BOSTON -- Kendrick Perkins can now look ahead -- optimistically and realistically -- to
the day he will again play basketball for the Celtics. He said that day is not that far
away; he's pointing to a mid- to late-January return date.
When he does return, he'll have many people to thank for getting him
through the recovery process of major knee surgery. But two stand out: Wes Welker
of the New England Patriots and a deceased man whose identity will forever remain
Perkins tore both the anterior cruciate ligament and the medial collateral ligament in his right knee during Game 6 of the
2010 NBA Finals. He waited a month before undergoing surgery, getting a second
opinion from Dr. Thomas Gill, the man who performed the ACL surgery for Welker.
Gill told Perkins to get his quad muscle as strong as possible. Perkins did that and
then had the surgery July 15.
Monday was the four-month anniversary of the procedure, which was
performed by Celtics team physician Dr. Brian McKeon. Perkins walks without a
brace, can do shooting drills and, to the untrained eye, looks like he could step in at
starting center Wednesday night against the Wizards.
"He is looking great,'' McKeon said. "He's keeping his weight
down. He's sticking to the proper diet. But it was a major surgery, and I always tell
athletes that it could be 18 months before it's the best that it can be."
That might be McKeon's take, but Perkins plans to be on the court six months
after the operation. For that, he thanks Welker, the Patriots' diminutive wide
receiver, for being a daily inspiration during the long, arduous days of rehab.
"My motivation was Wes Welker,'' Perkins said. "Watching him come back
after six months and now he's on the field, without a brace. That's unbelievable. I
watch him. But at the same time, you also have to listen to your own body. I feel
great. But I still use him as motivation. I come in, put in my rehab and think of him. I
do more when they ask me to do more."
Welker and Perkins met at a recent Celtics game, with the Pats playmaker
offering the Celtics center his best for a speedy recovery. Welker blew out his left
knee Jan. 3, was back working out at training camp in the summer and played in
the Patriots' season opener against the Bengals.
"He's kind of getting to the stage where he can do some things, move
around, but it's one of those deals that you have to stay after it,'' Welker said of
Perkins. "Even the days you don't want to work on it, those are the most important
days to make sure you are working on it. There were a lot of days where I woke up
and it was like, 'No way!' I won't be able to do anything. But you warm it up and then
you're able to get a good day's work in, where a lot of times people take that day
While Welker provided the inspiration, some unknown man made it possible
for Perkins to even begin the recuperative process. In many ACL reconstructions,
surgeons use either the individual's patella tendon or a hamstring to rebuild the
torn ligament. Doctors ruled out using Perkins' patella (kneecap) tendon because it is
already diseased; Perkins, like most big men in the NBA, has jumper's knee, or
patellar tendinitis. And because of the life he leads, he needs that area to be as
strong as it can be, deterioration notwithstanding. There's a third option available, however, called an allograft. That involves using a tissue from a cadaver. That is what McKeon did for Perkins (as well as Tony Allen and Leon Powe).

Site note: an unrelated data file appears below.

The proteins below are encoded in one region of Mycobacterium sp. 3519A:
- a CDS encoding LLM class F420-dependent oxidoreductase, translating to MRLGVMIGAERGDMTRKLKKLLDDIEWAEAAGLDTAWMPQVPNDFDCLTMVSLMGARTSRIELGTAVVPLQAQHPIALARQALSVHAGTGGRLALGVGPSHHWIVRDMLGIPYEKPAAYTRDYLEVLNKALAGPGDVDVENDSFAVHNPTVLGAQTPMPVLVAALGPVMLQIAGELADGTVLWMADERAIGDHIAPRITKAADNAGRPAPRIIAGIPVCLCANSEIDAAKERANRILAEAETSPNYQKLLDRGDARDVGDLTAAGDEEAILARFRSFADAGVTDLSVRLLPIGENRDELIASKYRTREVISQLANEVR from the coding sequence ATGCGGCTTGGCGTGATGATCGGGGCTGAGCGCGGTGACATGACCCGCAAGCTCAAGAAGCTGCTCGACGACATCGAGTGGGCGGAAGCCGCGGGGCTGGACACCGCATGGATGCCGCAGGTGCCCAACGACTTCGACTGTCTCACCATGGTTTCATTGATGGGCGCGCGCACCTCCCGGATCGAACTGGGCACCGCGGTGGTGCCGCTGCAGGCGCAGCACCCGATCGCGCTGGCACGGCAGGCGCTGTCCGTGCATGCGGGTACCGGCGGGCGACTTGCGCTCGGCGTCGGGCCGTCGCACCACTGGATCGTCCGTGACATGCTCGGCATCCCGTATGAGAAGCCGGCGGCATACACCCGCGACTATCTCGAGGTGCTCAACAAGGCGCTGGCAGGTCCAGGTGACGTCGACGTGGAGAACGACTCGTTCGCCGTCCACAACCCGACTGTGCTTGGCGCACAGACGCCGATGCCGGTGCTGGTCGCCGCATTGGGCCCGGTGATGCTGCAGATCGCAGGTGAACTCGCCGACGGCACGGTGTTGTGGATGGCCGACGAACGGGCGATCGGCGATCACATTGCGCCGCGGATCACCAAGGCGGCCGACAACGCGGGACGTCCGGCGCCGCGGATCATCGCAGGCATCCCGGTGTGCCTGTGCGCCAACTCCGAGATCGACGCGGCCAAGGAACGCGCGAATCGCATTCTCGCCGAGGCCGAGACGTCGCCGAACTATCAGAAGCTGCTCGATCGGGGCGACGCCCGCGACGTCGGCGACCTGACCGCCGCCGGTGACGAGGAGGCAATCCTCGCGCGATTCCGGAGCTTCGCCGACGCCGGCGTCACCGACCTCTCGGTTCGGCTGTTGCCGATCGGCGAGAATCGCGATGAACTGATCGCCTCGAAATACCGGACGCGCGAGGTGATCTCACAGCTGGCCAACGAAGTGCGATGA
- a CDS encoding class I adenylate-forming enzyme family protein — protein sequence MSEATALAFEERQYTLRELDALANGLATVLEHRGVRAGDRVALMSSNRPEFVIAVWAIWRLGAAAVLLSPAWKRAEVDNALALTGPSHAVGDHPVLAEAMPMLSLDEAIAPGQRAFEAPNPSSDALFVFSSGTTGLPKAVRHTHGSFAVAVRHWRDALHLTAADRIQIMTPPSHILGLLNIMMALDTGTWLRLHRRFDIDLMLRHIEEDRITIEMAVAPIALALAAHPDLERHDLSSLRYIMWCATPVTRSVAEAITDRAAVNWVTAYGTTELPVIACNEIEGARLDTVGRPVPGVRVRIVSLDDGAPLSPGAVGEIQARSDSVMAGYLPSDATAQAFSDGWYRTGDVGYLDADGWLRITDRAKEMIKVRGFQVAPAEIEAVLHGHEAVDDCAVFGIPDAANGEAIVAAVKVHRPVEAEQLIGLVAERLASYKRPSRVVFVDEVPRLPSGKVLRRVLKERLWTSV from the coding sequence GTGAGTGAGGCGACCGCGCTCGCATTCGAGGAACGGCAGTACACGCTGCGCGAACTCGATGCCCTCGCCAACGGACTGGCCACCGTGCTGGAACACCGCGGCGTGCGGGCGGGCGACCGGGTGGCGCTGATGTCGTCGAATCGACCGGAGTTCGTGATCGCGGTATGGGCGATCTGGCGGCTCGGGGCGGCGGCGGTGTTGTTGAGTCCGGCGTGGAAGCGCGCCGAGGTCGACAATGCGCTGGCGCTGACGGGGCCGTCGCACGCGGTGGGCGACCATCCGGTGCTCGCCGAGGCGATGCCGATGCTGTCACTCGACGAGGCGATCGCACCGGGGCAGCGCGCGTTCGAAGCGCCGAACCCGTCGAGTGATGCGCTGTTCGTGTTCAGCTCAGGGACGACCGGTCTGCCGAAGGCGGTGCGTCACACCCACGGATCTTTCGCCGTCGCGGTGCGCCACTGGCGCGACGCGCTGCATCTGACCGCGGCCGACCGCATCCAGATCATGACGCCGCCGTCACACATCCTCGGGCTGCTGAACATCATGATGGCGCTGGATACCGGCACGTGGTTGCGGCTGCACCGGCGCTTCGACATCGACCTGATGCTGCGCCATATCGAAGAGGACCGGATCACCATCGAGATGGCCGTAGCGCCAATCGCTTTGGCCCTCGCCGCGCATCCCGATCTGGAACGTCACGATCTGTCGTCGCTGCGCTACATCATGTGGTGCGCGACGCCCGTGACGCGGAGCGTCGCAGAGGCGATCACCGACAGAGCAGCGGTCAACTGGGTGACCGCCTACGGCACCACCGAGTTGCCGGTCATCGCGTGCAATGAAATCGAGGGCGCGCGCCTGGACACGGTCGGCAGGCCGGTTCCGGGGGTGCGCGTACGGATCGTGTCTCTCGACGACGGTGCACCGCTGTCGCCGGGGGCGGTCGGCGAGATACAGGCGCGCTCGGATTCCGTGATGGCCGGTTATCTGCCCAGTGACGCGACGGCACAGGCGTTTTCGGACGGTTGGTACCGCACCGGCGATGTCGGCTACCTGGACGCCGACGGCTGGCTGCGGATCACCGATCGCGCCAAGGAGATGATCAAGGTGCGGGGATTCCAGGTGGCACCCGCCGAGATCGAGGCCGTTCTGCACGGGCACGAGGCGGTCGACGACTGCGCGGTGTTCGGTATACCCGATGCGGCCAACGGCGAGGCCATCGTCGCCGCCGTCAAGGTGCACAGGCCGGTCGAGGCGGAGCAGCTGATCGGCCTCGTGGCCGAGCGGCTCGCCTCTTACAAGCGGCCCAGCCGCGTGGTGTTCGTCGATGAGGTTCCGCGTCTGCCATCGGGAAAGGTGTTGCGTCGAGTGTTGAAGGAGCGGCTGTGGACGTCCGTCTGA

In Perkins' case, McKeon used a hybrid, combining some of Perkins' hamstring with the cadaver tissue. McKeon said the tissue provider was a man, likely younger than Perkins. He said surgeons frequently get cadaver tissue from authorized donors and that, oftentimes, more than 100 specimens can come from a single cadaver.
So, is it correct to say that Perk is, well, a dead man walking? Who will soon
be a dead man running, rebounding, blocking shots and setting (legal) picks? Six
months after the surgery?
"We have come a long way,'' McKeon said. "We understand things quicker.
We understand things better. We understand things more accurately than ever
before. And we understand and recognize what is needed."
Perkins rarely played during his rookie season, as two Celtics strength and conditioning coaches rebuilt his body. That was frustrating for him. Waiting to get back this season is almost as tough but eased somewhat by the fact that his team is doing well. The Celtics' 8-2 record tops the Eastern Conference.
"The team and the organization have done a good job of staying positive
around me,'' he said. "Everything they do includes me. Obviously, I want to be out
there. But at the same time, I'm thinking rehab, rehab, rehab. We should be all right
until I get back. But we're pretty good now, you know? Still, I see some things we can
So, for the next two months, the days will continue to consist of four to five
hours of lifting weights, running the treadmill, swimming in the pool with Shaq (yes,
the same pool) and getting in some basketball work. He said he takes 250 shots a
Oh, and while fans don't necessarily expect Perkins to morph into Mark Price, the Celtics center, a career 60 percent free throw shooter, said he plans to be much more reliable at the line.
"I know about the free throws and I can't disappoint the fans,'' he said. "So
I've been working on them. A lot. I shoot 250 a day. My goal is to be shooting in the
high 70 percent, close to 80."
Maybe that would be the most amazing product of this injury and recovery. Not that he did it in six months. Not that he did it with a picture of Wes Welker in his
head and a dead man's tissue in his knee. That he came back and could make four
out of every five throws.
Now, if he can just work on those illegal screens and the technical fouls, it
will be deemed a complete and total recovery.
ESPNBoston.com's Patriots writer Mike Reiss contributed to this story. Longtime Celtics reporter Peter May is a contributor to ESPNBoston.com.